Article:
While filling kegs, my mind often wanders off into non-beer related realms. The other day I was thinking about centaurs, you know from Greek mythology- half man/half horse. My first thought was I don’t know how they were created but I bet a horse, not a human, gave birth to the first one, because imagine it the other way around, not gonna work. I’ve read my fair share of fantasy fiction and it seems that centaurs eat a lot of food and can drink quite a bit of beer in one sitting. Do they have two stomachs, a human and a horse? Or do they just have the one big horse stomach? You never read about centaurs putting down three pounds of bacon, so it makes me think they couldn’t digest meat in their horse stomachs. But if you had to eat enough grain for a a horse everyday through a human mouth your teeth would be ruined. I don’t know what the nutritional needs of the average horse is, but I know they eat a lot.

Another thing that bothered me about centaurs is that they are always depicted as these big buff men, but it doesn’t make sense to me. Why are they so ripped? Physiologically there are a lot of issues to figure out. Going back to the eating, do they bend over and graze all day, which would kill your human back/neck? Or are they harvesting grain and they shoving it in their little human mouths 20 hours a day? Mostly I picture centaurs running around shooting arrows and stabbing people with spears. It makes sense that their horse body is strong but the human body doesn’t. I can’t imagine a centaur doing a push-up or chin-up, it would be impossible. So how is their human torso so strong then? It makes me think that the traditional image of centaurs is all wrong. They should be a strong horse body with a wimpy human torso attached with really bad teeth prancing about the forest. That’s another thing about the common image of centaurs running around the forest; horses don’t live in forests, they live in plains. Oats, barley, ect. don’t grow in forests, so if centaurs live in forests it makes the eating thing even more confusing.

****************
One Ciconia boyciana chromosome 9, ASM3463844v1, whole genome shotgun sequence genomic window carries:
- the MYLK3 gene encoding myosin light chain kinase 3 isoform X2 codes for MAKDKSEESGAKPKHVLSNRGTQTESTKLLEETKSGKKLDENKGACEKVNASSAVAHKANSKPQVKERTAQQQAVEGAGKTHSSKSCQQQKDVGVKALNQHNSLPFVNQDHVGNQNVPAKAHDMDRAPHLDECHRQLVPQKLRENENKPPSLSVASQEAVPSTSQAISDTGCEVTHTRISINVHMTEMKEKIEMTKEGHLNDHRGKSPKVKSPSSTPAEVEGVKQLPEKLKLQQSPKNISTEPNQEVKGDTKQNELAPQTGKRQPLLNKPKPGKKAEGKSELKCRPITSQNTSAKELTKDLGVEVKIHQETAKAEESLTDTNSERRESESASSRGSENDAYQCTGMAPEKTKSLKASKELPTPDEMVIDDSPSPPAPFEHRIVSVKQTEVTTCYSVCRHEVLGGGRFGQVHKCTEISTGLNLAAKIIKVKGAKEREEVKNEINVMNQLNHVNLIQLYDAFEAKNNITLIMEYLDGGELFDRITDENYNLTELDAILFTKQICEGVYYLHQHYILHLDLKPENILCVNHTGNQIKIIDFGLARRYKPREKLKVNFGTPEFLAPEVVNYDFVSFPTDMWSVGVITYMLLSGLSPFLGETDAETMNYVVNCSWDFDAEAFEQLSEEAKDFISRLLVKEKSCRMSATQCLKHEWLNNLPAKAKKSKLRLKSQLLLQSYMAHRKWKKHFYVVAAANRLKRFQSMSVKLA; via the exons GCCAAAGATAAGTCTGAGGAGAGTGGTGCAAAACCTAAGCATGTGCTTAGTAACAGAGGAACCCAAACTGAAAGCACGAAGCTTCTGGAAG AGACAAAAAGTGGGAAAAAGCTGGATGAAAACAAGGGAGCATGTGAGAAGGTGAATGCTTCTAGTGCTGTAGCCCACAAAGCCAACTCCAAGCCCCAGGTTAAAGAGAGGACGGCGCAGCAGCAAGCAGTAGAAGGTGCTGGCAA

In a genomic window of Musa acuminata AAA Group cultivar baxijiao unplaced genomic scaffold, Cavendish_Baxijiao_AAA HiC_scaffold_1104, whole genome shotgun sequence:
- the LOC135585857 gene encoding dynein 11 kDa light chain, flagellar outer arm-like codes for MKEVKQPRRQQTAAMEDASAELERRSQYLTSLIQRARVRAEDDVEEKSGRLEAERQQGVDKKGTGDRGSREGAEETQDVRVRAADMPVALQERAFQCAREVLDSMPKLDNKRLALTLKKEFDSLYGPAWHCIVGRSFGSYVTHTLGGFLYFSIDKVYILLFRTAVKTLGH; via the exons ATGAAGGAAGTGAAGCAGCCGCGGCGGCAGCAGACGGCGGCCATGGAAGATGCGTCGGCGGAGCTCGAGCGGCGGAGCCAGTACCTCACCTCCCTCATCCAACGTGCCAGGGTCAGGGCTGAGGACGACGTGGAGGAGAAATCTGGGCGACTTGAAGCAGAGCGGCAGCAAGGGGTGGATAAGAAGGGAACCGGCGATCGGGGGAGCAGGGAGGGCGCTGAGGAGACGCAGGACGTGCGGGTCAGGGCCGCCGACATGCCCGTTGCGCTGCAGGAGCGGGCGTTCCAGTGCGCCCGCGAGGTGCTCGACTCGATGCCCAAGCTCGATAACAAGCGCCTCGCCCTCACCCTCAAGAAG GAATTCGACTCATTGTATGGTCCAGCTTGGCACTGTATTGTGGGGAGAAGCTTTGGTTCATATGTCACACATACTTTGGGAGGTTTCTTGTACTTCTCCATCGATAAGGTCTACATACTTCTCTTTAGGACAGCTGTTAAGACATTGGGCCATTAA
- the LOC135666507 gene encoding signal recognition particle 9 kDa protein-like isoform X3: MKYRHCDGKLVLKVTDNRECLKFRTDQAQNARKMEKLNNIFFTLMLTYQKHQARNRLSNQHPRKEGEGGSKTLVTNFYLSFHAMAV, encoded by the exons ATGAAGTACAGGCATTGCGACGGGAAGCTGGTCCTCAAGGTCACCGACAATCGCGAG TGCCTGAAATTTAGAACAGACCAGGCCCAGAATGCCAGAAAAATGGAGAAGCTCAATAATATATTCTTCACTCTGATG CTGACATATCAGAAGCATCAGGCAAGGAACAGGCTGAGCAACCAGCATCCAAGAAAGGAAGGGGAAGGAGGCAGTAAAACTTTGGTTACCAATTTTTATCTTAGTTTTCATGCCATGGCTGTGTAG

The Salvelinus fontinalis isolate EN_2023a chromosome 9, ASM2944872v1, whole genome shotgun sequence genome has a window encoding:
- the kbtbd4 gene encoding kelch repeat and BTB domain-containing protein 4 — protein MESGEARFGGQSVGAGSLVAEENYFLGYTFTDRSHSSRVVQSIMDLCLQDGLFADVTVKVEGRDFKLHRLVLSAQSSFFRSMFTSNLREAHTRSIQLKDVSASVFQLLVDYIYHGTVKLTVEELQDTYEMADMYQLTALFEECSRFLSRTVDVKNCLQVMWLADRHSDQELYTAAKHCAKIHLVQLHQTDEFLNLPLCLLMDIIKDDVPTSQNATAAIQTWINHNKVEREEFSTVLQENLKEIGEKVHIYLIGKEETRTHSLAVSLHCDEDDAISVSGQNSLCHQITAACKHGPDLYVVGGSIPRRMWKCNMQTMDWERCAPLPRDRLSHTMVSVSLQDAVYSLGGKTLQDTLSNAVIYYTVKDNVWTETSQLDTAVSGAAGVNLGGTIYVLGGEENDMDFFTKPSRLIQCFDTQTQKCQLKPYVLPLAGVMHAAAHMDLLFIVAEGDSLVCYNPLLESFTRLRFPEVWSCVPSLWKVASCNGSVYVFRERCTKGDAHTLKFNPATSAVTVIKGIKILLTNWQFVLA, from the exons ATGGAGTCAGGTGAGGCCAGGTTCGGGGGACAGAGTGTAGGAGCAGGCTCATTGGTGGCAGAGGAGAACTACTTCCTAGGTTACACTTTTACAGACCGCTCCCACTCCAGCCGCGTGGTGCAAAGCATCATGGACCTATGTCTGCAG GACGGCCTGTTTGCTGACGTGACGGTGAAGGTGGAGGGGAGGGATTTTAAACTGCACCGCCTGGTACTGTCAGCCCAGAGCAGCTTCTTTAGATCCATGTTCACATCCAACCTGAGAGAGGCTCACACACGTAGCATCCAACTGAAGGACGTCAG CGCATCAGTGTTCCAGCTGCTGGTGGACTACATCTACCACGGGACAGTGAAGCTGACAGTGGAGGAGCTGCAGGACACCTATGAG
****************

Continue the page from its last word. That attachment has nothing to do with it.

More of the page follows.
One thing that is certain to me is that centaurs would probably make awesome brewers. First of all to drink enough beer to get a horse body drunk they would have to make their own just to make it affordable. Secondly, if I was a centaur I would plow my own field and grow my own barley and oats (for oatmeal stout). I recently learned from Kevin, the head brewer at Chuckanut, that cows can more efficiently digest spent grain from brewing than raw grain. For the centaur spent grain from brewing would mean eating less (and wearing down less molars) while making beer. Also if a centaur made more beer than they could drink they could easily distribute it themselves. I think it would be cool to drink a few beers with a centaur. I wonder if he could give me a ride home afterwards? Yiamas! (Cheers in Greek, pronounced yia-mas).

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If you can’t eat it, ferment it

Hello Everyone,

We are trying something new with a fun column by our brewer, Anthony Stone. It’s kind of like “Deep Thoughts”, but a little lengthier. And it’s not just about brewing beer, but about whatever is brewing in Anthony’s brain. We’ll see what happens… Thanks for reading!

Insert inappropriate caption here

“If you can’t eat it, ferment it,” this in my new philosophy regarding local fruit trees. Lately my wife has been making me go for walks around the neighborhood and I’ve been noticing how many fruit trees people have that they don’t do anything with. My neighbor’s cherries were getting ripe so I picked all I could from three different trees and now have a kriek (cherry lambic beer) fermenting in my basement. I got my eyes on my neighbor’s pear tree next and I might have to build my own apple press sometime soon. My other neighbor got me into making liquors which are super easy to make. The down side to using local fruit is that it might not be the ideal variety for what you are making. In the example of the kriek, there is no way I’m going to make a beer that is going to taste like one made in Belgium with their local cherries. My solution is to not try to copy a traditional kriek but to make one with my own local flavor or terroir. I also have some cider on tap in my kegerator made from local apple juice and some mead fermenting made from local honey. My neighbor and I are planning on making some blackberry cordial later this summer. She also makes great raspberry vinegar and uses the liquors in cooking. We are so fortunate to live in a place with such an abundance of good fruit. It makes me sad to see it rotting on the ground, so I instead put in a carboy with some yeast. If you don’t have any of your own fruit growing in your yard, ask your neighbor if you can take theirs. I think you can also give the fruit to the food bank, but mine is going to the yeast bank. Cheers.